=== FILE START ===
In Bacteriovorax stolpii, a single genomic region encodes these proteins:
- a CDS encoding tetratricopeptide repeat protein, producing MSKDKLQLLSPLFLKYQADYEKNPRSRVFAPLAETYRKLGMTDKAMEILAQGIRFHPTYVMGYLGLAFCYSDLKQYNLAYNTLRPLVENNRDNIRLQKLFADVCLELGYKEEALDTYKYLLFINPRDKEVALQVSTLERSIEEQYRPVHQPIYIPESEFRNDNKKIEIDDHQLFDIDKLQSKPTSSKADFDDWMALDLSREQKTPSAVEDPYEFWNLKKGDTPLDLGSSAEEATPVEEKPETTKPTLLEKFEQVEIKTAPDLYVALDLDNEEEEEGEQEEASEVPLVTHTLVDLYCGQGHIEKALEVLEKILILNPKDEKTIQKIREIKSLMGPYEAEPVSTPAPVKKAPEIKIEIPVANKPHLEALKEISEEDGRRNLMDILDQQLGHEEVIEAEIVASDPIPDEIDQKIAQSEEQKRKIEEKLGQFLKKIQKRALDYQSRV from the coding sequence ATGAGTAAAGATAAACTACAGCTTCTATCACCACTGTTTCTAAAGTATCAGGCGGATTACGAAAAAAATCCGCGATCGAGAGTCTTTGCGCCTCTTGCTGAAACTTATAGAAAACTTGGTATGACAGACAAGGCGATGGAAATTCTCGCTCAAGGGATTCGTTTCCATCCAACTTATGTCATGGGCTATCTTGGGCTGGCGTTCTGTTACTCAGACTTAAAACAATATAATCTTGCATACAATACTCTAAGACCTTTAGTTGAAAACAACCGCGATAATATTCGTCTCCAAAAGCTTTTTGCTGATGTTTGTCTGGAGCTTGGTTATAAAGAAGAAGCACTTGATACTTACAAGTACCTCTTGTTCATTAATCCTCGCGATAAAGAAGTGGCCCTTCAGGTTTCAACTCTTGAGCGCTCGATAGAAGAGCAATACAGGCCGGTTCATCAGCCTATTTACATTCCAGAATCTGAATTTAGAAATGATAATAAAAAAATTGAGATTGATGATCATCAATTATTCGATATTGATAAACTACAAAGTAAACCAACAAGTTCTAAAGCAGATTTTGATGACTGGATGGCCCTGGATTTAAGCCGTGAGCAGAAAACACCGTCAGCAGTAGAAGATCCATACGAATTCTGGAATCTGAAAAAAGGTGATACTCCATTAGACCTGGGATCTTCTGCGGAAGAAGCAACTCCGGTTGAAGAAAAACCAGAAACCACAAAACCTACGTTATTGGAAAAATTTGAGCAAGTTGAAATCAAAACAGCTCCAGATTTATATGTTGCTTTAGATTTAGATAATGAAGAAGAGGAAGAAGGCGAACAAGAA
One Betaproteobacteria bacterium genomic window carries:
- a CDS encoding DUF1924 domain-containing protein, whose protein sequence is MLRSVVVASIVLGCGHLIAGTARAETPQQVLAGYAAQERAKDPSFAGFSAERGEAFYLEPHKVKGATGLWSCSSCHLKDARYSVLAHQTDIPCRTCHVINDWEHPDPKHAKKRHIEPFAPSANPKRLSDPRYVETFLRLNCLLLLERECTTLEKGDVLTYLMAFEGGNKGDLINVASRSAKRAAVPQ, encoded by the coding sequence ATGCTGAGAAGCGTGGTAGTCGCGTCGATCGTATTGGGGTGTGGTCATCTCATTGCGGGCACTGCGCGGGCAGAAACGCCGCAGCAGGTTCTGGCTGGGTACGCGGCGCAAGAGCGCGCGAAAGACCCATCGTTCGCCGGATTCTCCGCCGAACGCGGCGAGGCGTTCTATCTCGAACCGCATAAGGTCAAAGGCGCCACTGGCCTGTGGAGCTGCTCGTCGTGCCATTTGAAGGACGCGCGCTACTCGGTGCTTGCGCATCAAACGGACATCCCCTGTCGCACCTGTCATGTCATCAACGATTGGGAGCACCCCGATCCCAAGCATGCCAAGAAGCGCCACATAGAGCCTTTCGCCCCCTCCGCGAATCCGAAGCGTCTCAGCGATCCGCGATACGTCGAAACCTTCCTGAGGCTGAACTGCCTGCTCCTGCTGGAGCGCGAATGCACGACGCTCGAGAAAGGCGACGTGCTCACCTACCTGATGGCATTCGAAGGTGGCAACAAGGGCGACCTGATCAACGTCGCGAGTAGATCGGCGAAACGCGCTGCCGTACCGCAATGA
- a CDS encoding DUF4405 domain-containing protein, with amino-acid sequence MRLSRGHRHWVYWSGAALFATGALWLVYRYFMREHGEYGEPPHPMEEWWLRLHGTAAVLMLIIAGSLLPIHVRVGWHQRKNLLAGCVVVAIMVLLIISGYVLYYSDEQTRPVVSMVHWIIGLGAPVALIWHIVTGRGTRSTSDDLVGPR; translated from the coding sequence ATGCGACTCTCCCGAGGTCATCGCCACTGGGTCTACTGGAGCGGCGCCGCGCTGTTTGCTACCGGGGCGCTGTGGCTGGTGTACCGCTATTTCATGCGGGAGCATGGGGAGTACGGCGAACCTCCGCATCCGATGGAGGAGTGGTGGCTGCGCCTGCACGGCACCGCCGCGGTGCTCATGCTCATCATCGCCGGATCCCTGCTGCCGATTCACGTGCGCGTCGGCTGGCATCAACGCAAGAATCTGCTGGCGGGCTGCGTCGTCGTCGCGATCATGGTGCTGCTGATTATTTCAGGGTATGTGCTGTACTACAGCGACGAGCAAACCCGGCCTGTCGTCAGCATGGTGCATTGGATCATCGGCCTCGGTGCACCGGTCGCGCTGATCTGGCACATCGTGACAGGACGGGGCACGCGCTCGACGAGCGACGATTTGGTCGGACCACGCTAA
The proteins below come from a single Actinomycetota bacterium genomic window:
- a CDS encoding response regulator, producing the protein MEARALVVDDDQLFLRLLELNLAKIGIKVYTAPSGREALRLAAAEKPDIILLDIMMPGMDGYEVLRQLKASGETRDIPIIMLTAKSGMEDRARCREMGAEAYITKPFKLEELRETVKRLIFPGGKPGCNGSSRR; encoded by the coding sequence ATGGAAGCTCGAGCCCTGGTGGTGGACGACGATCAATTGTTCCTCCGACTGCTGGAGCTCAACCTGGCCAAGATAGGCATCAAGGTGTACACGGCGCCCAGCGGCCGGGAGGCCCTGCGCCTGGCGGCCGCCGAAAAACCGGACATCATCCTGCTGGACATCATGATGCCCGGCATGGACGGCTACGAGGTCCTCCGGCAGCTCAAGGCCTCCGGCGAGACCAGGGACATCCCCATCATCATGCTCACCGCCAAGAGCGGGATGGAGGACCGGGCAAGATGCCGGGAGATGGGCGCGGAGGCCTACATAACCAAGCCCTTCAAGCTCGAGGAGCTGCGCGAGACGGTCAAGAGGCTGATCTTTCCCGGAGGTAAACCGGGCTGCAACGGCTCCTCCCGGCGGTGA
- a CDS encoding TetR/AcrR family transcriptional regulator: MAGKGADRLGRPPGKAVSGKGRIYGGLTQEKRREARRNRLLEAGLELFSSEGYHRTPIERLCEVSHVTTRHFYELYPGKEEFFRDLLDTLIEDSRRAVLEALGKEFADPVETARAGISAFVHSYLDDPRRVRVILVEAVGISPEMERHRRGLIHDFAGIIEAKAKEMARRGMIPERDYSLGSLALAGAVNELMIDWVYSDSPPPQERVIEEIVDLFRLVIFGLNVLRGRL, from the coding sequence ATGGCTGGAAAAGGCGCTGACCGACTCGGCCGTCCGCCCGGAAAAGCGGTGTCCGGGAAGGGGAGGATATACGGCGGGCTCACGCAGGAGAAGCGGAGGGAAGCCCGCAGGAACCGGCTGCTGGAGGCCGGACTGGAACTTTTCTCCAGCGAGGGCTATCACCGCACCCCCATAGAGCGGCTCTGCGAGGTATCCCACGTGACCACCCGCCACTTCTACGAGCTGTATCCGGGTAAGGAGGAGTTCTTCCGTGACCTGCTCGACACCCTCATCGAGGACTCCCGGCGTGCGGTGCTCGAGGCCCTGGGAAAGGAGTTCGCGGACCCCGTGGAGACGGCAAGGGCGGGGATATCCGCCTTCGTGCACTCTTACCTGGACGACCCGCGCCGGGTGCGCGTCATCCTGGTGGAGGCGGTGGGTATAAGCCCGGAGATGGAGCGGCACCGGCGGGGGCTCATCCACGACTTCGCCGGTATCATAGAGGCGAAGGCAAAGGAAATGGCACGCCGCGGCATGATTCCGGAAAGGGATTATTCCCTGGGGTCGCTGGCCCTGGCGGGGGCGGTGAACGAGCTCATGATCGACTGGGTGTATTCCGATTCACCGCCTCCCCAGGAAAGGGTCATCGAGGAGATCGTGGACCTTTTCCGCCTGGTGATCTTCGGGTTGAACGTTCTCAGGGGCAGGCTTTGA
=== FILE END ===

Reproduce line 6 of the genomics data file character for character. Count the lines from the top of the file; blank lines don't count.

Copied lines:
The proteins below come from a single Actinomycetota bacterium genomic window: